Blog.Sep 02, 2016

BLOG: #SIWISofa: Live discussions from World Water Week

It is essential to raise the issue of water and its importance in climate change dialogues. SIWI is working with partners to establish viable routes through which to enable the transition of water expertise into decision making processes. It is our goal that this should lead up to and beyond COP21 in Paris 2015, where we anticipate a new deal on climate will include intelligent water considerations. SIWI and partners have identified the Cancún Adaptation Framework (CAF) as an important entry point for integrating water into climate policy and implementation.

Water – a key element for responding to climate change

Possible entry points to UNFCCC programmes and mechanisms

  • Water should be one of the cross-cutting issues during the next phase of the Nairobi work programme Adaptation to climate change has been part of the UNFCCC mandate from the beginning, but it was only in 2005 at the 10th Conference of the Parties (COP 10) in Buenos Aires, Argentina, that the UNFCCC decided to systematically address knowledge and information on vulnerability and climate change adaptation. This was the origin of the programme that was later to be known as the Nairobi Work Programme (NWP). Work areas of the NWP on impacts, vulnerability and adaptation to climate change will be explored at COP19, with a view to making development recommendations. This consideration offers a timely opportunity to re-examine the overall objective and structure of the programme and find ways of further improvements  whilst integrating water resources for example as a cross-cutting issue area.
  • Secure the integration of water knowledge in the work of the Adaptation Committee With a mandate of providing recommendations to COP on ways to rationalize and strengthen coherence among adaptation bodies, programmes and activities under UNFCCC, the Adaptation Committee is in a key position to ensure that water perspectives are made part of all adaptation decisions and measures under UNFCCC.
  • Raise the issue of water in the mitigation agenda – using REDD+ as an example The climate mitigation discussion has until recently neglected water resources as an important element for success, but there is an increasing recognition of the need to combine water, food, energy, and climate securities in order for them all to be effective (Ebinger & Vergara 2011). SIWI with partners have increasingly highlighted the importance of addressing water resources in mitigation, for example the “REDD” programme; Reducing Emission from Deforestation and Forest Degradation and promoting synergies between climate adaptation and mitigation. The carbon storage potential of forests is influenced by the availability of water. Without sustaining the long-term availability of water resources, the efforts of any REDD+ programme to permanently reduce emissions, increase removals and conserve carbon stocks will fall short. Conversely, REDD+ can contribute to the protection of ecosystem services such as water regulation.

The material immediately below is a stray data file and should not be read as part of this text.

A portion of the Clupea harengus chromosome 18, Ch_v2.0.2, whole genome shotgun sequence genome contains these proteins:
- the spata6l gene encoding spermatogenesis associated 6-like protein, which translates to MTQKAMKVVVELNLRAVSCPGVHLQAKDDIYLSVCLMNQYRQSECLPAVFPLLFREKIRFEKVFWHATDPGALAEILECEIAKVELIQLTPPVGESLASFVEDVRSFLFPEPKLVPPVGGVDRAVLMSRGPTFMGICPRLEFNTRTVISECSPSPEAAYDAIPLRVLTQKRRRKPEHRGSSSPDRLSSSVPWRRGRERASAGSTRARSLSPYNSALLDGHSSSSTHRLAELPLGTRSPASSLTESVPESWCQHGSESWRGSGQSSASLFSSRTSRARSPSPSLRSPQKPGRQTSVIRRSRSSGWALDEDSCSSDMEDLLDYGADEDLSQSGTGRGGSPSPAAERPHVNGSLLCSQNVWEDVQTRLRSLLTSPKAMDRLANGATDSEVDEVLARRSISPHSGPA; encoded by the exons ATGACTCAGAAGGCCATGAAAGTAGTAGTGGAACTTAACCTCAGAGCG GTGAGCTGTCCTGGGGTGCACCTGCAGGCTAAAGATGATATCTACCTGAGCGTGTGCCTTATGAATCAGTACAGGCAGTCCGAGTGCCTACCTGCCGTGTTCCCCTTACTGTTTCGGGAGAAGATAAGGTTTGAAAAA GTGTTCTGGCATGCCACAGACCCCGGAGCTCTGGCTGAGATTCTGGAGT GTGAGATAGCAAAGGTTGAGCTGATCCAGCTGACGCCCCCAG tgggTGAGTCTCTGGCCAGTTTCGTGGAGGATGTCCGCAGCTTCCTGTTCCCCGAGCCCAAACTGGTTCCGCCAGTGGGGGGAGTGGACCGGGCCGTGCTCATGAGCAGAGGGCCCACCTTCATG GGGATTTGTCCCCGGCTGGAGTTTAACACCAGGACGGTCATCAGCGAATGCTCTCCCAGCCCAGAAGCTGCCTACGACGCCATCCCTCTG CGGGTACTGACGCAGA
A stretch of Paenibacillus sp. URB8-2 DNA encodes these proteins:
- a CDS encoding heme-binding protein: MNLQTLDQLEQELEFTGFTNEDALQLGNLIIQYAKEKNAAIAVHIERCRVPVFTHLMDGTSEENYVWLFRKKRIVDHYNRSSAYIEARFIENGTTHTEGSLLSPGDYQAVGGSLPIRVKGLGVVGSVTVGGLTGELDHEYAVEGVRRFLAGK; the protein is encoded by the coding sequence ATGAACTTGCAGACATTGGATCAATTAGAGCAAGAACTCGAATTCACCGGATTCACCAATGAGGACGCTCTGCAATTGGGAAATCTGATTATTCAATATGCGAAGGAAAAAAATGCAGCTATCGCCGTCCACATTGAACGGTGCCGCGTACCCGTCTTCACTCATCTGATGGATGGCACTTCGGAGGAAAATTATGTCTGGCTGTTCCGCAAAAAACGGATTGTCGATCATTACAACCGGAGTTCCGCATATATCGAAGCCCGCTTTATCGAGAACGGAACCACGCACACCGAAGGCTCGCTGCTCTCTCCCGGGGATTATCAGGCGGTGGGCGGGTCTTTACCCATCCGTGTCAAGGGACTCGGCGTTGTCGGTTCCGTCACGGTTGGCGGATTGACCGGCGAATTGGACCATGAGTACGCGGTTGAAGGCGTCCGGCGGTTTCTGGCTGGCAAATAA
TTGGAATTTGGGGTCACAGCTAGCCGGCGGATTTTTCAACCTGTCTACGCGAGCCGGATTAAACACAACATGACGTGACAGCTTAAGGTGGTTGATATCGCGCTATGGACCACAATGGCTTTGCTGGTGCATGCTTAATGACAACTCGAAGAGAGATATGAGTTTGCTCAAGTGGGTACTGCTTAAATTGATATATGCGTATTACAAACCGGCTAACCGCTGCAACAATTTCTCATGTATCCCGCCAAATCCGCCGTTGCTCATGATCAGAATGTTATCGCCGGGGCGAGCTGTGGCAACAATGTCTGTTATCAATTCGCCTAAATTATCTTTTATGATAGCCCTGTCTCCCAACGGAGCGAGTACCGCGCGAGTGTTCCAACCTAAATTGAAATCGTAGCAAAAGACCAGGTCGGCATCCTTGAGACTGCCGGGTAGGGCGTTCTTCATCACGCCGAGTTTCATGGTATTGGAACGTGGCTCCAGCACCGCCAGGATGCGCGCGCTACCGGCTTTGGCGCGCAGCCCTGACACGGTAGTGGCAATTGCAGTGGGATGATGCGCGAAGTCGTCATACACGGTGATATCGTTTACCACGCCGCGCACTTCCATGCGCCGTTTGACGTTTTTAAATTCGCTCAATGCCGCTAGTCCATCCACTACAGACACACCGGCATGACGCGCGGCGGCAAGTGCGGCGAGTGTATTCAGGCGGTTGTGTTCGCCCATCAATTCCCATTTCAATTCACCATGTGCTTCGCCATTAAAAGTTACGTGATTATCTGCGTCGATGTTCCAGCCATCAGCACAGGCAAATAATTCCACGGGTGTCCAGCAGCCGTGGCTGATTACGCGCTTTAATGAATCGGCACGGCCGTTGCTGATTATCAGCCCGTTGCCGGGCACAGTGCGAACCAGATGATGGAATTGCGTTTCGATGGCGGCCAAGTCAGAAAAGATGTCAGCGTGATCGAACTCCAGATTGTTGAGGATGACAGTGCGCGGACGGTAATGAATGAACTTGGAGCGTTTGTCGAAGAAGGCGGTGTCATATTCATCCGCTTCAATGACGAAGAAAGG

• Integrate water management knowledge in the Programme on Loss and Damage The UNFCCC Loss and Damage Programme was established to strengthen international cooperation and expertise in order to understand and reduce loss and damage associated with the adverse effects of climate change, including impacts related to extreme weather events and slow onset events. Water knowledge, experiences and good examples need to be fed into the current discussions on institutional arrangements to address loss and damage associated with the impacts of climate change in developing countries. •Integrate water resource management into the development of the National Adaptation Plans Water resources management should be a central part of the National Adaptation Plans (NAPs). The technical guidelines for the NAP process were finalised in 2012 and discussions will be held on experience with the application of the guidelines, including through sectors. In these discussions, good examples and relevant experiences of countries with improving water management as part of the adaptation plan need to be included to integrate water and water management as cross-cutting issues into the guidelines and national and sub-national planning through the NAP process.
  • Involve partner organisations in UNFCCC adaptation activities Extensive knowledge on water management and climate change adaptation has been accumulated in various organisations, forums and platforms. Such knowledge and experience from the ground can and should be used under UNFCCC. Many of the above-mentioned entry points can be accessed through stronger partnerships with various organisations working on water and by linking more closely climate and water experts and communities.

These suggestions were prepared by the Stockholm International Water Institute, in cooperation with Conservation International, the Netherlands and the secretariat of the UNECE Convention on the Protection and Use of Transboundary Watercourses and International Lakes (UNECE Water Convention). It was prepared, among other reasons, as a follow-up and upon request by the sixth meeting of the UNECE Task Force on Water and Climate (Geneva, 27 June 2013) but was not endorsed by the Task Force. The suggestions are meant to serve as informal input with arguments and concrete suggestions for increasing the role of water in the negotiations and various bodies under the United Nations Framework Convention on Climate Change (UNFCCC). It addresses delegates working on water and/or climate change, especially those involved in the UNFCCC negotiations and members of the UNECE Task Force on Water and Climate.

SIWIs activities at COP 19